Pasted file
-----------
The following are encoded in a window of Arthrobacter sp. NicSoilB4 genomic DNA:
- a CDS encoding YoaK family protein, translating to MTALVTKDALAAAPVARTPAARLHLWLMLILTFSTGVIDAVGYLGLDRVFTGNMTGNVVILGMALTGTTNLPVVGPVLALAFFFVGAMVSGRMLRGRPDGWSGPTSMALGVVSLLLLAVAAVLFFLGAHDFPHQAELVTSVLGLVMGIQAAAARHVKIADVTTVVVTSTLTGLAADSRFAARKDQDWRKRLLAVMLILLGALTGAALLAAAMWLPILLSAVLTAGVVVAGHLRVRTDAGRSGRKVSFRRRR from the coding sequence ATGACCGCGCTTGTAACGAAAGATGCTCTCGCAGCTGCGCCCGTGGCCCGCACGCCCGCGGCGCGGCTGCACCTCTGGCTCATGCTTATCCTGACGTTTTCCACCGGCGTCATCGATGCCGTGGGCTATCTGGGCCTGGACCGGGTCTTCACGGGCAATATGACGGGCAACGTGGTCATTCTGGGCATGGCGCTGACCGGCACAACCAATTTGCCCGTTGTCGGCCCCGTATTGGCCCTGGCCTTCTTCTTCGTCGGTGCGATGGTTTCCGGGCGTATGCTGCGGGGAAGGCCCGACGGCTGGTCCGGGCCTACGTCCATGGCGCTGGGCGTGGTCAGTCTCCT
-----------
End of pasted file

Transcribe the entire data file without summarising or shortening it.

The following are encoded in a window of Arthrobacter sp. NicSoilB4 genomic DNA:
- a CDS encoding YoaK family protein, translating to MTALVTKDALAAAPVARTPAARLHLWLMLILTFSTGVIDAVGYLGLDRVFTGNMTGNVVILGMALTGTTNLPVVGPVLALAFFFVGAMVSGRMLRGRPDGWSGPTSMALGVVSLLLLAVAAVLFFLGAHDFPHQAELVTSVLGLVMGIQAAAARHVKIADVTTVVVTSTLTGLAADSRFAARKDQDWRKRLLAVMLILLGALTGAALLAAAMWLPILLSAVLTAGVVVAGHLRVRTDAGRSGRKVSFRRRR from the coding sequence ATGACCGCGCTTGTAACGAAAGATGCTCTCGCAGCTGCGCCCGTGGCCCGCACGCCCGCGGCGCGGCTGCACCTCTGGCTCATGCTTATCCTGACGTTTTCCACCGGCGTCATCGATGCCGTGGGCTATCTGGGCCTGGACCGGGTCTTCACGGGCAATATGACGGGCAACGTGGTCATTCTGGGCATGGCGCTGACCGGCACAACCAATTTGCCCGTTGTCGGCCCCGTATTGGCCCTGGCCTTCTTCTTCGTCGGTGCGATGGTTTCCGGGCGTATGCTGCGGGGAAGGCCCGACGGCTGGTCCGGGCCTACGTCCATGGCGCTGGGCGTGGTCAGTCTCCT